Diehard "Star Wars" fans were in the fashion flock that swarmed George Lucas Thursday night for autographs and photographs before Thursday's "Designing the Galaxy" fashion show at the Ziegfeld Theater, and he happily obliged — anything to ensure they'd give a good gander to Trisha Biggar's costumes on the runway.
Before the lights went down and John Williams' Academy Award-winning score kicked up, Lucas said, "The world of fashion design is an art form, but opera, movies and theater [costumes] are sort of a nonfocused end of that. I hope people will see there is this other end of fashion that shouldn't be ignored."
Even when the movie screen backdrop showed static instead of "Star Wars" clips, Lucas was unfazed. "They'll get it," he whispered to former Jedi Hayden Christensen, who sat beside him. At times the film's creator seemed as delighted by the show as his fervent fans, applauding with them and occasionally explaining design techniques to Christensen.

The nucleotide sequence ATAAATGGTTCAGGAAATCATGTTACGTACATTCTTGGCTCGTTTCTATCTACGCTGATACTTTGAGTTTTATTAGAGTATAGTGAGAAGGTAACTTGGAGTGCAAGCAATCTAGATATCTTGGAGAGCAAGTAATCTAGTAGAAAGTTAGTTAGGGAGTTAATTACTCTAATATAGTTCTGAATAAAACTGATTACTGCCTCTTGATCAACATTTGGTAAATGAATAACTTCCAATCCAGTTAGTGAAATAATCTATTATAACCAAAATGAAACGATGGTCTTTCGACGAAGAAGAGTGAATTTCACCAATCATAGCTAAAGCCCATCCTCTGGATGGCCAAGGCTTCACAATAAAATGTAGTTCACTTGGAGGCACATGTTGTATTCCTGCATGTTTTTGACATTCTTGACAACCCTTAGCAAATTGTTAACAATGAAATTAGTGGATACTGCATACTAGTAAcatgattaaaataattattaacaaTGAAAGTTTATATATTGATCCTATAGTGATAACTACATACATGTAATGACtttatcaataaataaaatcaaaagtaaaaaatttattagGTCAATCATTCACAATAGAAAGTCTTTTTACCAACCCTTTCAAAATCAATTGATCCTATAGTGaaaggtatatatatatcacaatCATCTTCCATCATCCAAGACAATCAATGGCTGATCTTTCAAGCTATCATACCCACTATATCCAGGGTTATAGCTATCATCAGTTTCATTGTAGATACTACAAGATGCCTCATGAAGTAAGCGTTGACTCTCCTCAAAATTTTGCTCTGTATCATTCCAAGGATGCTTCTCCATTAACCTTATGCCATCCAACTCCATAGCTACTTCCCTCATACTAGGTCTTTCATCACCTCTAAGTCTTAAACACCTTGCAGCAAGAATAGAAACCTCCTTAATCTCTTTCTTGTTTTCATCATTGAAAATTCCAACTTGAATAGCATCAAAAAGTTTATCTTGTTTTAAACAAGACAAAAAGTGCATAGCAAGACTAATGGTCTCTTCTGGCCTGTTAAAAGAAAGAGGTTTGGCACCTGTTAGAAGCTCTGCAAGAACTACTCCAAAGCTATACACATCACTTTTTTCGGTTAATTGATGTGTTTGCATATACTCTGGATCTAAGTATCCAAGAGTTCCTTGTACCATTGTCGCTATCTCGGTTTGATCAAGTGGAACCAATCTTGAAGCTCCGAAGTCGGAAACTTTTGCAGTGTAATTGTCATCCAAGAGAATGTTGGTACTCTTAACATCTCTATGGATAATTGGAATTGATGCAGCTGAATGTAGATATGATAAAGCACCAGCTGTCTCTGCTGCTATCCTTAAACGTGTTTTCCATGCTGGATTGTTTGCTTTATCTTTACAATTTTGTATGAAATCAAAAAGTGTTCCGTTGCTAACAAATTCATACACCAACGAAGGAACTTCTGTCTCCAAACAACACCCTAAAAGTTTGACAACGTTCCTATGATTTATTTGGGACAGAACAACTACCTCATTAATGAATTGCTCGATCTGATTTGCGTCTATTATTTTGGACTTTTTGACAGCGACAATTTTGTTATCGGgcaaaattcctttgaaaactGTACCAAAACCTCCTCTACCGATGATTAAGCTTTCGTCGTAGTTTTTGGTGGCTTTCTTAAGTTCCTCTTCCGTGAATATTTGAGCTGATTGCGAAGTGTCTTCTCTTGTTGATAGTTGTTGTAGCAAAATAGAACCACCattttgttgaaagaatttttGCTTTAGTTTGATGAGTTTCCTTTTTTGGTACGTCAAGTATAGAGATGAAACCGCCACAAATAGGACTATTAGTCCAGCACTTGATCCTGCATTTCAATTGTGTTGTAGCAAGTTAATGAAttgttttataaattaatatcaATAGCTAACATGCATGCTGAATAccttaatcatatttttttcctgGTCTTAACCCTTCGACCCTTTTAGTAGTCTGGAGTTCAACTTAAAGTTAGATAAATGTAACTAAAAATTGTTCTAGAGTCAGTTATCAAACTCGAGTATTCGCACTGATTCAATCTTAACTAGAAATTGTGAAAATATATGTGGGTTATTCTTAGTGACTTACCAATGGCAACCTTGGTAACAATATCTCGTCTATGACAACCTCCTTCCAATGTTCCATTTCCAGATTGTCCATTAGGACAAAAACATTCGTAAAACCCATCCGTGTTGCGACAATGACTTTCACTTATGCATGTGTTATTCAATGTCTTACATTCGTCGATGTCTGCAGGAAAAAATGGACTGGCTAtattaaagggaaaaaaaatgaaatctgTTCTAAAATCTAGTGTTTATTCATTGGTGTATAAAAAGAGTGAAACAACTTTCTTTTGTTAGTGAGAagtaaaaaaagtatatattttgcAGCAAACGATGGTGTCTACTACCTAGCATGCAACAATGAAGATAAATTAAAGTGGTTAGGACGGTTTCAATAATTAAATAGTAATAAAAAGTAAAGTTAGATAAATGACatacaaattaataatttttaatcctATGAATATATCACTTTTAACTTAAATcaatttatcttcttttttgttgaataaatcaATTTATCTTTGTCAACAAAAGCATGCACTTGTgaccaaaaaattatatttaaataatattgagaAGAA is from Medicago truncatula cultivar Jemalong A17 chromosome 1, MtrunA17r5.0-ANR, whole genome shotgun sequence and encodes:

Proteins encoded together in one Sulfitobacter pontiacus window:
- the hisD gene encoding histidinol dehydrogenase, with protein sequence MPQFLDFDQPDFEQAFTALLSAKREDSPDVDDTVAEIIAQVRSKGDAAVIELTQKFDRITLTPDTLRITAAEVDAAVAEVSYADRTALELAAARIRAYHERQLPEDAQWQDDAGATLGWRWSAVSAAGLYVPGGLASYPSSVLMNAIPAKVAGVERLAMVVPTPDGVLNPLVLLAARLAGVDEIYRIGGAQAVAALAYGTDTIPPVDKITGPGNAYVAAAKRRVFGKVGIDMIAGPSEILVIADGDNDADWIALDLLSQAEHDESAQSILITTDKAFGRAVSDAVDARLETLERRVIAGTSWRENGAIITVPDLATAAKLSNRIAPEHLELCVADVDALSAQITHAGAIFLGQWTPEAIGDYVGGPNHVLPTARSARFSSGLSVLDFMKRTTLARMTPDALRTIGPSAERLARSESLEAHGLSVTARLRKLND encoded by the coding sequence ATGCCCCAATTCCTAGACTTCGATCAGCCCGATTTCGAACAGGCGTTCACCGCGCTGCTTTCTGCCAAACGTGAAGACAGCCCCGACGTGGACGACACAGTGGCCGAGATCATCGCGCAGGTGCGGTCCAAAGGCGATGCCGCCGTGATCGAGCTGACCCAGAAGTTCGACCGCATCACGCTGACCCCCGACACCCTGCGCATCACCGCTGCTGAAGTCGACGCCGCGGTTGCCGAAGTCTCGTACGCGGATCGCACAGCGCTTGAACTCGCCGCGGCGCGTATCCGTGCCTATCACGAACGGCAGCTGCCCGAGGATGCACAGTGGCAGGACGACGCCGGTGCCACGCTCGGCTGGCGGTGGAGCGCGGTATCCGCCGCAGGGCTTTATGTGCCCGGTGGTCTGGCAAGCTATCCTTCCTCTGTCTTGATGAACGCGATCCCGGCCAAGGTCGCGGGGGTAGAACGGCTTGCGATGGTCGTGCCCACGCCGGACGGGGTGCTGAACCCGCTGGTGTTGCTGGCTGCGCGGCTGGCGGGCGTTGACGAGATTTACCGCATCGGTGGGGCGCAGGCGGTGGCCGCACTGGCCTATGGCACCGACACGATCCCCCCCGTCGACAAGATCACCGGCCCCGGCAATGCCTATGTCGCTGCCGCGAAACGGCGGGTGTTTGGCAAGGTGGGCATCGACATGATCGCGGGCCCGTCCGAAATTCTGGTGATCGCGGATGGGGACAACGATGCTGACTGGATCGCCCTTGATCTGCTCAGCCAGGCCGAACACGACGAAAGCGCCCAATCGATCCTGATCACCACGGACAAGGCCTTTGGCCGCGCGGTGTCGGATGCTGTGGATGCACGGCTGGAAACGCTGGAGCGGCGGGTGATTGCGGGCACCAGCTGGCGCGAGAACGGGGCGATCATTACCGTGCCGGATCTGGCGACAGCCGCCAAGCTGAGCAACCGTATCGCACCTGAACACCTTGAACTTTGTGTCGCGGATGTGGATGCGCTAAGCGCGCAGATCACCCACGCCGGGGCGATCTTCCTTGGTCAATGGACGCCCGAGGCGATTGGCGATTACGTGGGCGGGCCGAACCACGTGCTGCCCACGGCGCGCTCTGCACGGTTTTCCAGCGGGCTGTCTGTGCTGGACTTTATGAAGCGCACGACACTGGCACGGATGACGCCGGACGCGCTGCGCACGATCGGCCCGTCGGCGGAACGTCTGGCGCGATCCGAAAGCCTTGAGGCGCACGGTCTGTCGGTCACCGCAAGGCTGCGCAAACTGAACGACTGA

"It's a kimono type thing. The queen had to walk a certain way," he said of an elaborate fur-trimmed gown for Natalie Portman's character Queen Amidala.
With his ghoulish mask and his textured jersey and felted wool outfit, "Nute Gunray" was a crowd pleaser, as was the "Wookie" with its dreadlocks and the "Neimoidian Gunner" with its ribbed bodywear and an armor breastplate with 40 interconnecting pieces. Often the closer the models got to the end of the runway, the more the crowd marveled at the costumes.
For the final film in the prequel trilogy, "Episode III, Revenge of the Sith," $800,000 was spent on costumes for about 1,000 outfits, but the cost of labor made up the bulk of that figure, Lucas said. He praised Biggar repeatedly for ferreting out "real craftsmen" to handle the embroidery, beading and other waning trades.
Before the show, Frank Oz, the voice of Yoda as well as such roles in "The Muppets" as Miss Piggy and The Swedish Chef, said he was eager to see the "glorious" costumes in person, especially the ones he never saw while shooting. "I didn't wear a costume but Yoda did," Oz said. "It had a wonderful, monkish feel. It was a Zen-master feeling."As for what intrigues all those fans, Lucas said, "'Star Wars' strikes a chord they relate to. The films are based on mythological motifs and things that have worked psychologically for years and years. I think the ultimate underlying psychology is that we haven't changed emotionally at all. We have changed a little bit intellectually, but not emotionally."
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